Although Blunt had successfully ticked another peak off his list, his night in Cootapatamba serves as a reminder to us all of just how wild Australia's high country can be in winter, or any time of the year, for that matter.
"Several years ago I encountered an international party of mountaineers who set off, against local advice, into a blizzard to climb Kosciuszko which was their last of the Seven Summits of the world," recalls Blunt, adding "they didn't make it and had to be rescued by police and parks' staff."
"Some people think exploring the Australian Alps is like a walk in the park, but when bad weather hits, it can be deadly," he warns, adding "always be prepared."
When it warms up and it's safe to do so, I still plan to take the family for a day walk to Cootaptamba Hut. And who knows, depending on the weather, we may even need to climb up its quirky chimney to gain entry. The kids will enjoy that.
Cootapatamba: Translated from Aboriginal language, the word "cootapatamba" means "the icy waters where the eagle swoops to drink", referring to an eagle creator spirit from Aboriginal Dreamtime creation stories. Lake Cootapatamba (frozen during winter) is located near the hut, and at 2042 metres above sea level, is Australia's highest.
That chimney: Located above the tree line where there is no timber, unlike most high country huts Cootapatamba Hut has no internal fireplace. The "chimney" is actually a vertical shaft whose sole purpose is to the access the hut after big snow falls.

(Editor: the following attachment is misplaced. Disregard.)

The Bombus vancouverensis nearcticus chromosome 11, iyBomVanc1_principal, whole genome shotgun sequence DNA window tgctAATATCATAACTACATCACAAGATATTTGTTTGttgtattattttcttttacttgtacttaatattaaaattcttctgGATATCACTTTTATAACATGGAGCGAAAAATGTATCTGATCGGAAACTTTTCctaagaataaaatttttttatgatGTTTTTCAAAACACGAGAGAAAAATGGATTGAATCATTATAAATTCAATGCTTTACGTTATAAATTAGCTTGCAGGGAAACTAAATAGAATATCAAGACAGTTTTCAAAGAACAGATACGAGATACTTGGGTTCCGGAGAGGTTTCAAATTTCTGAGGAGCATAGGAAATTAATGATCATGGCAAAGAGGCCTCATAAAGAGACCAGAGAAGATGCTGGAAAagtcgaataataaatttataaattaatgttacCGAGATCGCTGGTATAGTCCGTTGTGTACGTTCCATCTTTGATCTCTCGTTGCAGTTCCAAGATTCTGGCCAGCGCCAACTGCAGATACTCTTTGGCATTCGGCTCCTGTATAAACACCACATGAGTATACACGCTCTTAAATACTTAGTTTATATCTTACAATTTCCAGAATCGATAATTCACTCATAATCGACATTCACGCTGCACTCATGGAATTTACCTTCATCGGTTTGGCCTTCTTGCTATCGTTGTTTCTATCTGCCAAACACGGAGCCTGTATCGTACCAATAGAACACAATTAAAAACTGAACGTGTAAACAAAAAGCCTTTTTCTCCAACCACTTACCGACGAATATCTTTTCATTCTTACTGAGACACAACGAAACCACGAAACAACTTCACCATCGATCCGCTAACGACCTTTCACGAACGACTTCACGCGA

Did You Know? According to the Kosciuszko Huts Association website, "19 people recently survived a storm inside the hut, a number it is almost impossible to imagine actually getting in." Heck, talk about being packed in like sardines.
Making the best of it: Blunt and Freer aren't the only Canberrans to venture back country this spring. In fact, this column has been swamped by photos and tales of other cross-country skiers like Bob Salijevic returning from trips of a lifetime. "There were buckets of snow and we were marooned for three days at Mackays Hut during the big blizzard", reports Salijevic, the president of the huts association. "It was ferocious."
Paul Gottlieb confirms that is indeed himself, along with fellow scout John Granger, posing outside the "Wombat Hotel" in the grainy 1961 photo which appeared in this column on September 2.